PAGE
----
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How Good is a Rivian Off Road?

Image Credit: Rivian 

There is no denying that the Rivian R1T offers some impressive features. So far, people who have reviewed it have stated that it is a good off-road. 

In some sense, that is true; however, we think there are drawbacks many have not seen or talked about yet.

In this article, we will be going over its available features and the reason why its off-road abilities may not be as impressive as most think. 

Table of Contents

Rivian R1T Specs and Features

Rivian R1T

Image Credit: Rivian 

The RIvian R1T offers great features both for off-roading and camping. Being a pickup, it provides a total of 62 cubic feet of storage. That’s between the bed, front trunk, rear storage bin, under-seat compartments, center console, and gear tunnel.

Like many EV trucks, in the bed, you get two 120V outlets that can be used to power anything from work equipment to camping gear. An air compressor is also available, and there is room under the floor for a full-sized spare tire. 

The gear tunnel offers space for your ski boots, muddy trail shoes, and other gear you would rather keep outside the cabin. The side doors have storage compartments inside and can hold 250 lbs, making them the perfect step for roof access. 

As we are sure you have seen, the gear tunnel can be specked to include a full-size kitchen that offers all the essentials. This is a great accessory that will make camping much easier.

Aside from the conventional features, the Rivian also provides luxuries mostly found in EVs. For example, the truck features Driver +, which enables the vehicle to automatically steer and adjust speed. Other features like lane keep and blind spot monitoring are also offered. 

Rivian Off Road Capabilities 

Rivian R1T

Image Credit: Rivian 

So far, we have great camping amenities and on-road comfort; however, what about those off-road features? Below is a list of the most important ones:

 Approach angle 35.5

  • Departure angle 30
  • Breakover 26.4
  • Max ground clearance 14.9 in
  • Wading depth 3+ ft

All of the above numbers are impressive; in fact, they are some of the best in the industry. 

However, there are a few issues most people do not consider…

First, the Rivian has no locking differentials, so it fully relies on traction control for grip. This system is effective, and manufacturers such as Land Rover have proven it; however, the one on the Rivian seems to be a bit slow in its response. It sits there spinning the wrong wheels for quite some time before it figures out exactly where to send the power. It does seem to manage it, though. 

The second issue is its independent front and rear suspension, which seems to be incredibly stiff when in off road mode. This is an issue that Land Rover vehicles also have. Off road suspension must be soft and should be able to comply with the ground. The stiffness of the air suspension in the Revian leads to a lot of hopping during wheel spin, which can lead to breakages.

Rivian R1T

Image Credit: Rivian 

Another issue is its weight and wheel and tire combination. At 5,842 lbs, it’s one of the heaviest off-roaders on the market. The main problem here is that the smallest wheel size one can get on a Rivian is 20 inches. A 20-inch wheel vastly reduces the sidewall of the tire, therefore, increasing the chances of a puncture and reducing the ability to air down.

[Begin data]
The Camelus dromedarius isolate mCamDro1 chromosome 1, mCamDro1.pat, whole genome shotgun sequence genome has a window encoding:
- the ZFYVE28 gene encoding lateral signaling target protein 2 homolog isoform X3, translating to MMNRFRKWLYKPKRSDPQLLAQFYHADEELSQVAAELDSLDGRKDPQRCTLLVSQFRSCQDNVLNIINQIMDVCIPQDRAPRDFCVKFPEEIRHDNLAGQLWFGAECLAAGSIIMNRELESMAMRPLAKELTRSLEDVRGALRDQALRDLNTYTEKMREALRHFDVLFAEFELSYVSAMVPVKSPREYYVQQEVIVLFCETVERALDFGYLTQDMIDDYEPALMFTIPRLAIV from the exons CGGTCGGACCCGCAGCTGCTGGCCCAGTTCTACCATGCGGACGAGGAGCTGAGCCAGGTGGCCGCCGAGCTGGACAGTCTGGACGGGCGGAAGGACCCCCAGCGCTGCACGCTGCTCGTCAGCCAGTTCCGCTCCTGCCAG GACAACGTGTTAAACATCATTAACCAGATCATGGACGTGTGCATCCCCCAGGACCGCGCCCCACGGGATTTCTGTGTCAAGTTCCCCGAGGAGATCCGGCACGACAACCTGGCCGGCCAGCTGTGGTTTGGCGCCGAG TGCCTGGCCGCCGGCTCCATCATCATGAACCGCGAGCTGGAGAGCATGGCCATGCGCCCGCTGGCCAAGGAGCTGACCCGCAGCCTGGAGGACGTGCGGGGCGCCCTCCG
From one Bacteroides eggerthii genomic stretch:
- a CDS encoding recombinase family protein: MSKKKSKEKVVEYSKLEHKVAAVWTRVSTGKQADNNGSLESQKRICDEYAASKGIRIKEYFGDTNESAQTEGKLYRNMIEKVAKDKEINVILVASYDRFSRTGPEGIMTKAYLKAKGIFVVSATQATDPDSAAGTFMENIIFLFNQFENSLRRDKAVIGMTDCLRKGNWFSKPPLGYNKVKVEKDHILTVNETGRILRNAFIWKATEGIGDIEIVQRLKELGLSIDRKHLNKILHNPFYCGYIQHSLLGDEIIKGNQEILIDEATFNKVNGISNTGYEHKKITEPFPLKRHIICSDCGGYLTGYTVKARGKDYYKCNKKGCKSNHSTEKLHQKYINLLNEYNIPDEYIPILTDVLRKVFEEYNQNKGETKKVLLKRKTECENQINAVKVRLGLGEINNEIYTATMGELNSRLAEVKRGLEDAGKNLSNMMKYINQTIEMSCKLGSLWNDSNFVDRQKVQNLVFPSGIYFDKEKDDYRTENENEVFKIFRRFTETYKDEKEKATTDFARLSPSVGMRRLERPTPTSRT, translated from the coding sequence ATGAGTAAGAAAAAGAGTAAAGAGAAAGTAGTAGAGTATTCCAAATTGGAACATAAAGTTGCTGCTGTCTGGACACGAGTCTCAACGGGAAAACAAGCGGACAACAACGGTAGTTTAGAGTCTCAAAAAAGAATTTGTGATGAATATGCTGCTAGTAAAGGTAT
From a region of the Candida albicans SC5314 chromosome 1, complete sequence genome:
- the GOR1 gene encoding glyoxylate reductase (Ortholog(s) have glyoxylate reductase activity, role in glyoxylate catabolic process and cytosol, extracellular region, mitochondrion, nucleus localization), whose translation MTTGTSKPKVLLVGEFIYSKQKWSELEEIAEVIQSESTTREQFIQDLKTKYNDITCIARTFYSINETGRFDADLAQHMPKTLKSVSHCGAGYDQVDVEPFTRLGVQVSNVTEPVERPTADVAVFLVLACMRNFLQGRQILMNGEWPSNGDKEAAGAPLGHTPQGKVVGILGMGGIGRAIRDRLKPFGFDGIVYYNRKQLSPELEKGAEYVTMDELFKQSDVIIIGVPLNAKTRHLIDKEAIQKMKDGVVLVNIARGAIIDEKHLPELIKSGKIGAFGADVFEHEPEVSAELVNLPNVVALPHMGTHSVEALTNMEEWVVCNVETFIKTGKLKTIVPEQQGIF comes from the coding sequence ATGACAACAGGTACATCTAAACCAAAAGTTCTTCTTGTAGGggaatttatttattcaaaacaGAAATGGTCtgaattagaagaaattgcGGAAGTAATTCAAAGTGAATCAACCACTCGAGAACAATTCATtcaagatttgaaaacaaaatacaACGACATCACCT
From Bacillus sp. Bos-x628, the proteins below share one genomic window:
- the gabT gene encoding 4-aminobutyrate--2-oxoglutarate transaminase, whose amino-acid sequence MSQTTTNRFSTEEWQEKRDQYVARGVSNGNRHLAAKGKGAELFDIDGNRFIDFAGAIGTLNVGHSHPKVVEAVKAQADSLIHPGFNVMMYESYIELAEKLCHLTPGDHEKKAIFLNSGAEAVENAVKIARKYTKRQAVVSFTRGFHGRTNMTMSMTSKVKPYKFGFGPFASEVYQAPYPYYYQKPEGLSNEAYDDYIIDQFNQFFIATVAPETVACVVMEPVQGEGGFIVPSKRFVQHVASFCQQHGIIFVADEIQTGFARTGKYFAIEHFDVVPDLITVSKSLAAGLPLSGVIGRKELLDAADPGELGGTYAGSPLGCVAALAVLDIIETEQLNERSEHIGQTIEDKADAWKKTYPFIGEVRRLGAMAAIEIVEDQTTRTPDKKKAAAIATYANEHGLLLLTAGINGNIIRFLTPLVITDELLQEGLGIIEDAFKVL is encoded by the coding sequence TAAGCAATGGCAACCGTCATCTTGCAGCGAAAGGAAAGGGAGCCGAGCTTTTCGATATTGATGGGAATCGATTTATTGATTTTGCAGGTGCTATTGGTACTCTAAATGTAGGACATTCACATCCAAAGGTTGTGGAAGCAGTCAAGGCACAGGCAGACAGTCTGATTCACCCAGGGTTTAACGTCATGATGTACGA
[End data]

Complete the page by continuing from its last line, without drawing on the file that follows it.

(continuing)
The Rivian does come with some decent off-road tires, but punctures will certainly be an issue. 

Finally, we have the fact that the Rivian, just like the new Defender, will be very difficult to modify. All the sensors and the design of the front and rear end will make fitting a steel bumper and winch incredibly difficult, and the independent air suspension will lead to issues when it comes to lifting it.

Rivian Off Road Real World Test

Rivian R1T

Image Credit: Rivian 

To summarize the previous statements, below is a video of none other than the legendary Doug Demuro. In this video, Doug highly praises the impressive abilities of the Rivian; however, to an avid off roader, the issues mentioned above are obvious.

 First of all, let’s talk about the obstacle. This is a steep and shaly hill that requires a lot of traction. Although it took some time for the traction control to figure everything out, the Rivian did manage to climb it. While it did, though, the stiff suspension and hopping effect were obvious. During wheelspin, we can also see the front wheels twitching left and right due to the forces applied. This can easily lead to broken steering rack ends or even CVs.

 On the plus side, the impressive amount of clearance meant the Rivian had no issues clearing the large rocks. That’s an important metric for judging the Rivian off road.

 The problem with this obstacle is that it is the best-case scenario for a Rivian to showcase its abilities. The electric motors mean that power can be distributed to each wheel very effectively, and this is the reason why it managed to get up. 

 The real challenge for the Rivian would be a trail with big rocks and ruts which require wheel articulation. The stiffness of the air suspension would have wheels in the air often. Granted, the traction control would pull the vehicle through; however, there is a certain point where everything just becomes too tippy. 

Finally, having a look at how the truck behaves, we are not convinced that its components are strong enough to handle years of tough off-road use. It all seems a bit flimsy.

Final Thoughts

people with a Rivian R1T

Image Credit: Rivian 

For most people, the Rivian is a great vehicle. It offers immense on-road abilities while also being impressive off-road. However, as people who love the tough trails, we can see limitations to its design. 

What do you think about the Rivian? Let us know in the forum section of our page. 

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